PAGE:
This summer flew by even faster than usual with not one but 2 moves (we got to rent while we remodeled!), 4 kids home from school for the summer, 3 workshops at the farm (with 2 more coming up as I write this), many weekends with multiple weddings, a hot market season, and an ASCFG Regional Meeting at my farm. It’s been such a great adventure so far.

The 2012 ASCFG Mid-Atlantic Regional Meeting this past June was an amazing experience. Over 70 growers were registered and it was a fun crowd on my tiny farm. We had great discussions on several topics—rather than the usual speakers—and all the growers generously shared ideas and information. We demonstrated how easy it is to build a small hoophouse with Johnny’s new hoop bender and raffled off the one they donated. Barbara Lamborne was the lucky grower who went home with it and I’m sure she has great plans for it. We walked the field, much of which was still newly planted or recently tilled in. I showed off my favorite varieties of David Austin roses (‘Scepter’d Isle’ and ‘Jude the Obscure’ led the way, with ‘Abraham Darby’ close behind) and shared which were not the best (I still want to like the color of ‘L.D. Braithwaite’, but it just seems to go with nothing). My dahlias were just beginning to bloom and I was able to show a few of my favorite varieties, but just a little. So I thought I’d give an update here. By September 1st, I have ranked them as follows:

1. ‘Papageno’—still my favorite for the second year in a row, with large, 5-7”, peachy-terra cotta blooms with hints of lavender, and non-stop production.

2. ‘Snowbound’—a close second, again with 6-7” blooms of pure white with frilly edges, and later but productive bloom. I’m taking cuttings now for the winter hoophouse.

3. ‘Brushstrokes’—this variety surprised me. Swan Island Dahlias described it as “rose blooms of 5” in water lily form…of strong and sturdy substance”. This all sounded good, but not amazing, blow-your-mind exciting. However, by end of summer, if I had to recommend only one dahlia for cut flower production, this would be it. By late August, plants were easily 5 ½” feet tall, base branching for over 2’ tall straight, thick stems and large purple/lilac flowers that are fully double with constant production that started early and never let up.

4. ‘Neon Splendor’—I am not a huge fan of orange flowers or super bright colors in general, but I have to give this one props. One of the first to bloom, and no end in sight, the 3-4” blooms are a cool mixture of red-orange fading to yellow-orange in the center. A little shorter than I would like, but for first year tubers, every stem was usable. A winner for a market head-turner.

5. ‘Uptown Girl’—I would grow more of this for the color alone. Described as “rust-orange with pink undertones” on Swan Island’s website, but more of a deep rose with coral-orange accents for me. Like a few others, this one started early and is still going strong in September with great long, strong stems.

6. ‘Myrtle’s Folly’—I was so excited about this one with its frilly blooms in a wild blend of pink, salmon, lilac, purple, coral, mauve and peach! When it first bloomed, the flowers were even cooler than I expected. More frilly and more colorful with lots of the raspberry pink that is my favorite these days. However, my patience is regularly tested by this one that drags out the days between new blooms. Still, the healthy plants and head-turning flowers would make it worth the wait as a market flower.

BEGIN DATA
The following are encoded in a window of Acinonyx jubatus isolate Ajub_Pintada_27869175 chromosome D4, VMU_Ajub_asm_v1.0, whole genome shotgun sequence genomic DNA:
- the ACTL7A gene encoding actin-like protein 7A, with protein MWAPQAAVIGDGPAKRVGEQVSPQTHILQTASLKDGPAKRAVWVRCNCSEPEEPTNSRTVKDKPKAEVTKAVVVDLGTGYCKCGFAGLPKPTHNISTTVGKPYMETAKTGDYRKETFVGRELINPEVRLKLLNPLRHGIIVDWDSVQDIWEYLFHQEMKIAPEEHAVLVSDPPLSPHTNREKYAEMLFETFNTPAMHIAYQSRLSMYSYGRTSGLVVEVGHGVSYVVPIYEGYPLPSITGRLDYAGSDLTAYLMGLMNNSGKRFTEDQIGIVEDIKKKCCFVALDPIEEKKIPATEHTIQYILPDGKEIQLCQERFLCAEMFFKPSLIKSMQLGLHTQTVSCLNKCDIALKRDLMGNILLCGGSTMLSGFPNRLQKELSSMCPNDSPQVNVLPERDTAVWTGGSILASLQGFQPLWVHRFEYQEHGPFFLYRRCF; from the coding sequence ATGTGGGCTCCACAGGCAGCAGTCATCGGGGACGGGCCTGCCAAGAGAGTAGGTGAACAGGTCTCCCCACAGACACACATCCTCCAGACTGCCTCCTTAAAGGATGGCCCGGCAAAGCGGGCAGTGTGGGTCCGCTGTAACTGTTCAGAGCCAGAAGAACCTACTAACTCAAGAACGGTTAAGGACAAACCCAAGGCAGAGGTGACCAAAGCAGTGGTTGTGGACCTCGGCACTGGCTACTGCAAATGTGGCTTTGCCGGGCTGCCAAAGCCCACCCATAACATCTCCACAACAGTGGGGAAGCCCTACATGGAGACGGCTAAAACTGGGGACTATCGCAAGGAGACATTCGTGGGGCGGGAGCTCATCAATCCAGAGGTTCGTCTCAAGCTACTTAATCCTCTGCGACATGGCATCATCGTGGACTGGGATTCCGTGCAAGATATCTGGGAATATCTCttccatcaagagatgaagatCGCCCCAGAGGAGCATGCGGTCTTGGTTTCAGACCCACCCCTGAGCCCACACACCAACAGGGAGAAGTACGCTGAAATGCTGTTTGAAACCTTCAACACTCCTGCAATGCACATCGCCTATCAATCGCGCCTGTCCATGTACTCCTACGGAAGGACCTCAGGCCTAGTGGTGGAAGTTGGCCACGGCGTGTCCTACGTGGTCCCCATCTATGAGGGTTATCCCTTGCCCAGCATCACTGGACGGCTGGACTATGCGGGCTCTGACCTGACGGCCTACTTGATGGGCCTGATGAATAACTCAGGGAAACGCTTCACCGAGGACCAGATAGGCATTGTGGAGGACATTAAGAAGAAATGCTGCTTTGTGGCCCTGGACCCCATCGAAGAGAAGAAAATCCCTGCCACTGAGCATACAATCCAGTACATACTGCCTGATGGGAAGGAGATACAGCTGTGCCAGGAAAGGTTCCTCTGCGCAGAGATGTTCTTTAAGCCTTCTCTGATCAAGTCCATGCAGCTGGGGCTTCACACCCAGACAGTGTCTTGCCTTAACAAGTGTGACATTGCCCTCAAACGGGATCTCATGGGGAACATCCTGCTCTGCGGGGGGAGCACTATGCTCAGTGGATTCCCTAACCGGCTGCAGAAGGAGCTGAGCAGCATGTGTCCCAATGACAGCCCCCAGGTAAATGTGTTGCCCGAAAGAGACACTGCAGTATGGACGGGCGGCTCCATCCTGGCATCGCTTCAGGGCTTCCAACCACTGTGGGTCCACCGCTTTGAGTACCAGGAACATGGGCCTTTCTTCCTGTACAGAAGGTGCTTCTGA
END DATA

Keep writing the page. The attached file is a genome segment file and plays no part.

7. ‘Excentric’—unbeatable color and shape, but not the strongest production for a mid-sized bloom. Hopefully second-year plants will be a little taller and more productive.

8. ‘Raspberry Punch’ and ‘Jennifer’s Wedding’—I am lumping these two together as they were similar in many ways for me. Many purple blooms on both (not raspberry) with good size and shape. Nothing wowed me, but I would still recommend them as cut flowers for market or wholesale.

9. ‘Fatima’—a tiny little bloom of about 2” with great, bright pink color and tons of blooms. If I liked the smaller flowers, I might grow more of this one for its high production levels. Although, I have to say: it looks like a mum, so I think I’d opt for a mum instead with less bug pressure and a better vase life!

10. ‘Gabrielle Marie’, ‘Sonic Bloom’, and ‘Miss Delilah’—this group all had beautiful blooms with great colors, but all were short plants or short stems. Big hopes for 2013 as they all were listed as four-foot plants and stayed around 24” this year. ‘Miss Delilah’ never reached over 15” and will be moved to a garden bed next year if it stays so short.

11. ‘Linna’—a great yellow with touches of orange, and nice and tall. This one almost stopped blooming in the dead of summer, though.

12. ‘Sugar Lips’—this one was an impulse buy, thrown on to my order at the last minute. Its whimsical blooms feature pink and white cactus flowers that were smaller than advertised (2-3” vs. 5”) for me, but still really cool. The stems, however, were very thin and needed extra support (which incidentally, I did not provide). Needless to say, this one is a tangled mess at the start of fall.

13. ‘Voodoo’—As of the Regional Meeting in June, these had just started blooming and I LOVED the almost black, perfectly formed blooms. However, they bloomed until mid July and stopped. I am really hoping they will make a fall appearance. Everything else about this variety was perfect.

As always, fall is one of my busiest times of year with weddings, fall planting and big planning sessions for the next year. I hope you all have had a successful and fun 2012 and are looking forward to new and exciting things for a new season.

Becky Devlin

Roost Flowers & Design

Becky Devlin Roost Flowers & Design [email protected]